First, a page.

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Pigeonholing is any process that attempts to classify disparate entities into a small number of categories (usually, mutually exclusive ones).
Common failings of pigeonholing schemes include:
- Categories are poorly defined (often because they are subjective).
- Entities may be suited to more than one category. Example: rhubarb is both 'poisonous' and 'edible'.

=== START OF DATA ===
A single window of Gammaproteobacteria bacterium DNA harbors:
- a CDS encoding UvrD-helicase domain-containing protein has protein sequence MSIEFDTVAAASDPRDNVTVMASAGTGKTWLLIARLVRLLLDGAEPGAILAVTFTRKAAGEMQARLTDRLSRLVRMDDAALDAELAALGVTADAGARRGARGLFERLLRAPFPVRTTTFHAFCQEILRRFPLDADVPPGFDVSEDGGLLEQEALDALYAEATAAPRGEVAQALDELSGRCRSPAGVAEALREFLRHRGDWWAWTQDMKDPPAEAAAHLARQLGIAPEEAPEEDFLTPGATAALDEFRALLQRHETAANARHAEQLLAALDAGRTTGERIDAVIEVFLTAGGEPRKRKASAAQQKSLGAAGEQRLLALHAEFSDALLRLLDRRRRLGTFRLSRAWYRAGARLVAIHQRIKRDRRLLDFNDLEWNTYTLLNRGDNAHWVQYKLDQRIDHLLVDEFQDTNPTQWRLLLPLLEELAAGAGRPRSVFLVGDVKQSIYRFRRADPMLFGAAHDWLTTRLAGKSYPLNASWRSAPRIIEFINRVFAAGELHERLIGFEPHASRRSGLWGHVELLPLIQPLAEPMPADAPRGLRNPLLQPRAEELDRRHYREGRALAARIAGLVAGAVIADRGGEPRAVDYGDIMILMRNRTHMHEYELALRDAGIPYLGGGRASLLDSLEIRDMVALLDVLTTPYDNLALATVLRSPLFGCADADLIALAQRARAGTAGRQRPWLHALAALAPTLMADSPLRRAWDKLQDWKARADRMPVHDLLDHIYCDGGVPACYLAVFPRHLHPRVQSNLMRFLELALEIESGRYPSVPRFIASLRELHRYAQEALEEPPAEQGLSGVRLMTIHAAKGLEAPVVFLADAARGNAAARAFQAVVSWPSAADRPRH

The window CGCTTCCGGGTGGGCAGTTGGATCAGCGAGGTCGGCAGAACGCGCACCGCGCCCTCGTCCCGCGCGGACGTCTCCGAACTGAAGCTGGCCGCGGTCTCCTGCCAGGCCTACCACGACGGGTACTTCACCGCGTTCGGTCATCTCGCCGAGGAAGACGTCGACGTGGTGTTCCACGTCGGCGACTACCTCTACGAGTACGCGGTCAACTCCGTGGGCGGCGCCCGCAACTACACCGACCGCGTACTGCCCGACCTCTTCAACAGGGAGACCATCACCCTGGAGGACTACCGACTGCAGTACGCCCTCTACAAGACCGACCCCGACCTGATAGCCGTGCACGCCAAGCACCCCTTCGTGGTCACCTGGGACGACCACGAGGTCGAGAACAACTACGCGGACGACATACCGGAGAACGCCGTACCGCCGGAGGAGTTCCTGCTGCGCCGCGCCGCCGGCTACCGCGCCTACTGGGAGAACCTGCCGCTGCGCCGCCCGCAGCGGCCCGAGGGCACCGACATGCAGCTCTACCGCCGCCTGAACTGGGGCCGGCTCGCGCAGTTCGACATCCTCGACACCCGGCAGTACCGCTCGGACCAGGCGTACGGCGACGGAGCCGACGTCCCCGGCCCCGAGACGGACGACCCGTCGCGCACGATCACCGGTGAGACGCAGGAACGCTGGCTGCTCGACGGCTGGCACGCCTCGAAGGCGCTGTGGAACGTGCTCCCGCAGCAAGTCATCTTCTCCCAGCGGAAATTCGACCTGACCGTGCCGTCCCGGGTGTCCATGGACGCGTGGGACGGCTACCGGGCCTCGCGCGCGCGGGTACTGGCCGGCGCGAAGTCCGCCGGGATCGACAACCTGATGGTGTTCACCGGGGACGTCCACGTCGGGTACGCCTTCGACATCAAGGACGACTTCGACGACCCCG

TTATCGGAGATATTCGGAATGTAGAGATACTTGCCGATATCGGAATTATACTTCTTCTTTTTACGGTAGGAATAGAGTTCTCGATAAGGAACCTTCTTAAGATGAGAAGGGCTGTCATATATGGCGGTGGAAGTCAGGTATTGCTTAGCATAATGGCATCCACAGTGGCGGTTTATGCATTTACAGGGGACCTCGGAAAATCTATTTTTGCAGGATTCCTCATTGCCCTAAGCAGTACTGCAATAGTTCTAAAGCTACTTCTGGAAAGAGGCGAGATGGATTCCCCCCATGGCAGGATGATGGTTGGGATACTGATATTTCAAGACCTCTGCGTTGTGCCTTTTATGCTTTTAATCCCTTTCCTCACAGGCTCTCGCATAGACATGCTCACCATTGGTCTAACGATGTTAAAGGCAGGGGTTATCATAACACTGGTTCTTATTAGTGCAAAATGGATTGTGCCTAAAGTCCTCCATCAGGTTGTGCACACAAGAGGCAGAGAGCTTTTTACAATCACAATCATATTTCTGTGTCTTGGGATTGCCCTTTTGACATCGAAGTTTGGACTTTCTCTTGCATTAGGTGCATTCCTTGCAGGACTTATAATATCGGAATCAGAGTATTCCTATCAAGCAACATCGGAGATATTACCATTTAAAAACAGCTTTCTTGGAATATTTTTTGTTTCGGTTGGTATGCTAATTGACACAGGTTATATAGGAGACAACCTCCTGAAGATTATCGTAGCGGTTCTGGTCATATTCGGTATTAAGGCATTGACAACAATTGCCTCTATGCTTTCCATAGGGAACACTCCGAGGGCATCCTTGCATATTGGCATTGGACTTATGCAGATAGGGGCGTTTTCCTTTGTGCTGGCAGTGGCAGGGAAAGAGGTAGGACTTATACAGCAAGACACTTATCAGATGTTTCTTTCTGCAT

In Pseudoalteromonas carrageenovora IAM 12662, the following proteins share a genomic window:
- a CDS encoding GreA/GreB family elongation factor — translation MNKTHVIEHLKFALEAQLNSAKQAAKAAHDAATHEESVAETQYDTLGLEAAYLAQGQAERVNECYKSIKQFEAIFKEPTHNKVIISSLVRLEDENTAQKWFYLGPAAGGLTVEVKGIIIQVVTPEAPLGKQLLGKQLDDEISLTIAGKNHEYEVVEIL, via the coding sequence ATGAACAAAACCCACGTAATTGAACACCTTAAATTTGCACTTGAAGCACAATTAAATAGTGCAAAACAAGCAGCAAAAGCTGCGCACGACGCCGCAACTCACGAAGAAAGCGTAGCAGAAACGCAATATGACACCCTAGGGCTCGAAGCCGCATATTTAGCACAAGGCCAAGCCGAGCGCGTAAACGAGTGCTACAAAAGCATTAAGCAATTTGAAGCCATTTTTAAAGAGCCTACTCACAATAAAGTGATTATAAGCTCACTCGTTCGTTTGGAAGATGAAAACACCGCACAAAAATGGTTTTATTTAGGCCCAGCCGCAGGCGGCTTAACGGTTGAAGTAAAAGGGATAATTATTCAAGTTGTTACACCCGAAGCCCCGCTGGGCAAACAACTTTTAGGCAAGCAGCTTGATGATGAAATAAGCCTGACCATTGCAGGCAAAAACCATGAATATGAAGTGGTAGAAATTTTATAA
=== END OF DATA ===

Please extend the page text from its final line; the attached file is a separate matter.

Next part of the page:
- Entities may not fit into any available category. Example: asking somebody from Washington, DC which state they live in.
- Entities may change over time, so they no longer fit the category in which they have been placed. Example: certain species of fish may change from male to female during their life.
- Attempting to discretize properties that would be better viewed as a continuum. Example: attempting to sort people into 'introverted' and 'extroverted'.
- Criteria used to categorize entities do not accurately predict the properties ascribed to those categories. Example: relying on astrological sign as a guide to someone's personality.
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